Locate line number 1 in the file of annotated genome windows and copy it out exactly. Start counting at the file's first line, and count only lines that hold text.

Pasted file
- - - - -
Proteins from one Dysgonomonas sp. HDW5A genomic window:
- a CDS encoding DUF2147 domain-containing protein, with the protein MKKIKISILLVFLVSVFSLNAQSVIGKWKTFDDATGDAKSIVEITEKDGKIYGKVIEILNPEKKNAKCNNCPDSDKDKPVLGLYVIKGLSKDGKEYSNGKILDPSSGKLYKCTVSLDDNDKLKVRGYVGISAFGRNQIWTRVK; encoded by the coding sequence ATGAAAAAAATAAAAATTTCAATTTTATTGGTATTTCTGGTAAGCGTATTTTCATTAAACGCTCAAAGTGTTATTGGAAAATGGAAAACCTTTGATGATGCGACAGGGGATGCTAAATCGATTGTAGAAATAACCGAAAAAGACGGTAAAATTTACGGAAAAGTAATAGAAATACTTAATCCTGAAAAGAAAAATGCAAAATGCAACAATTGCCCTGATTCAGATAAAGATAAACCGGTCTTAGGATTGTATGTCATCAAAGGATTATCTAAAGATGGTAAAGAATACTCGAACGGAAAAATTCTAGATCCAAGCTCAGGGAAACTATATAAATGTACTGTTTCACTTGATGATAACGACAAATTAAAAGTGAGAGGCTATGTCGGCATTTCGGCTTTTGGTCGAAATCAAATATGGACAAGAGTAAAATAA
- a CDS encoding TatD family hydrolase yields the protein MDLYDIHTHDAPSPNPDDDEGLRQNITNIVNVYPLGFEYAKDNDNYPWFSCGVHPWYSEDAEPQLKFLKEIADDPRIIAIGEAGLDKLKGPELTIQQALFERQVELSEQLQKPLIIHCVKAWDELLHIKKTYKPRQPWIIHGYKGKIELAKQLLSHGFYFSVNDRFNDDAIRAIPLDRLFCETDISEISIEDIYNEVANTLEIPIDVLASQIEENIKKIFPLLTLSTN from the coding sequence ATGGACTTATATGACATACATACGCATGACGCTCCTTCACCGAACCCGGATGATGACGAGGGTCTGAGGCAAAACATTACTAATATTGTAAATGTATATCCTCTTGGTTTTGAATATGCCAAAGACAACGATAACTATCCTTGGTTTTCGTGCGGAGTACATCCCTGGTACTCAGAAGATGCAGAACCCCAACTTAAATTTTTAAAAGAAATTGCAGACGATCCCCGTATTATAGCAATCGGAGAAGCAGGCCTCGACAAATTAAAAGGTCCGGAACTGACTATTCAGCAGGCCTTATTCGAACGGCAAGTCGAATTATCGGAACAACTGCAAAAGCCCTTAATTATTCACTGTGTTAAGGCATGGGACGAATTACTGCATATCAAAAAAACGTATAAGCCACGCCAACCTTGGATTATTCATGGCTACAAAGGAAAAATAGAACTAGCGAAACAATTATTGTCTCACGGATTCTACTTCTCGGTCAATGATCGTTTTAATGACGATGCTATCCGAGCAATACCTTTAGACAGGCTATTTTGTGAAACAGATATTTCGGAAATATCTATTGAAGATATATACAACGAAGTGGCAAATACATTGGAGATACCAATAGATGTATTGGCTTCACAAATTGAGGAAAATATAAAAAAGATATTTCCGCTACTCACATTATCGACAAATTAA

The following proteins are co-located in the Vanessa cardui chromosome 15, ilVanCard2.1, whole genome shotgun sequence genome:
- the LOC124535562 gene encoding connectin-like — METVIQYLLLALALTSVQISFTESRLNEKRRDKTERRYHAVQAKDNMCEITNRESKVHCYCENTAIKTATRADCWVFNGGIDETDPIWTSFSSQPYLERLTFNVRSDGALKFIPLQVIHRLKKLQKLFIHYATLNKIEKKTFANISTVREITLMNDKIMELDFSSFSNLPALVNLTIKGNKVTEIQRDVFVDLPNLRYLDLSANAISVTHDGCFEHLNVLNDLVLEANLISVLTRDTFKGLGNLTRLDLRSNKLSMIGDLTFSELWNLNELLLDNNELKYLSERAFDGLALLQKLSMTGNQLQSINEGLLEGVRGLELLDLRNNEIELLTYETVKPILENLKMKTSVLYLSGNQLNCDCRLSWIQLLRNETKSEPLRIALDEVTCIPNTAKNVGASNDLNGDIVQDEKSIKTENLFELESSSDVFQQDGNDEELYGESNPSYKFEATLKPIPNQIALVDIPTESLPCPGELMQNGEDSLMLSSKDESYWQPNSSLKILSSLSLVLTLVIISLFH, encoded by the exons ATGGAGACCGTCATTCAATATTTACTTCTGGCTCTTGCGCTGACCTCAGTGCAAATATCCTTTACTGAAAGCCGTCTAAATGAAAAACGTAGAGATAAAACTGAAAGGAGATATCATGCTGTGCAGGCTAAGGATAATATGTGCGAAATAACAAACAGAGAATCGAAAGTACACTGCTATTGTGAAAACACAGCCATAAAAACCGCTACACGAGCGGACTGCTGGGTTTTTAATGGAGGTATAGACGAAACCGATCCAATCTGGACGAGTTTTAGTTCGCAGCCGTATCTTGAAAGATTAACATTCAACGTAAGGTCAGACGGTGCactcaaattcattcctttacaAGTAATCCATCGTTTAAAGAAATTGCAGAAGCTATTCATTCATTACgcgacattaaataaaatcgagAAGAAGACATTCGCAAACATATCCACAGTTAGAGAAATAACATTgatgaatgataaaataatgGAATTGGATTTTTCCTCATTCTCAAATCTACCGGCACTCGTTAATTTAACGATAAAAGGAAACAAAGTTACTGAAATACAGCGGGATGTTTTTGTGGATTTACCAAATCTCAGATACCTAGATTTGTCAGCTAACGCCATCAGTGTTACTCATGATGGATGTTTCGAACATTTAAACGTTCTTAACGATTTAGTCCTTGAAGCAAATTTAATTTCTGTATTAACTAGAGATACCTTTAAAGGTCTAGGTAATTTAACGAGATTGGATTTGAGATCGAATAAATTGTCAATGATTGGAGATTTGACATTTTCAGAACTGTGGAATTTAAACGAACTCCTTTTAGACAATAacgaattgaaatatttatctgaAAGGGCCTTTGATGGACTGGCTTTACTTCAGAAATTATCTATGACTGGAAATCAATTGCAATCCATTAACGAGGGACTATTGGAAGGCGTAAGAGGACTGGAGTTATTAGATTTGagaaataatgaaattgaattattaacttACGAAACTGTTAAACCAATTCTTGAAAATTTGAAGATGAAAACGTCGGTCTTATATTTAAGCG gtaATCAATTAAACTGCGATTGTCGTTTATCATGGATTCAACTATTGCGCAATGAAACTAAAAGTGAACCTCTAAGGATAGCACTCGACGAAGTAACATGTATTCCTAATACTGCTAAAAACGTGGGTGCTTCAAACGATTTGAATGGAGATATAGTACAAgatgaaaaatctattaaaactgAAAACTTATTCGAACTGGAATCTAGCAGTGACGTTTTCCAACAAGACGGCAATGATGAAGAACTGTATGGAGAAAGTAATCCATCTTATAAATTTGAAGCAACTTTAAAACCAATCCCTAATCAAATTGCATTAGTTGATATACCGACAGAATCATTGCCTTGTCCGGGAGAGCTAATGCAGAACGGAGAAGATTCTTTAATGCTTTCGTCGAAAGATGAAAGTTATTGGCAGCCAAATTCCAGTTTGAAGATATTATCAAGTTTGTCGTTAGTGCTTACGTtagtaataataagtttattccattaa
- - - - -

Proteins from one Dysgonomonas sp. HDW5A genomic window: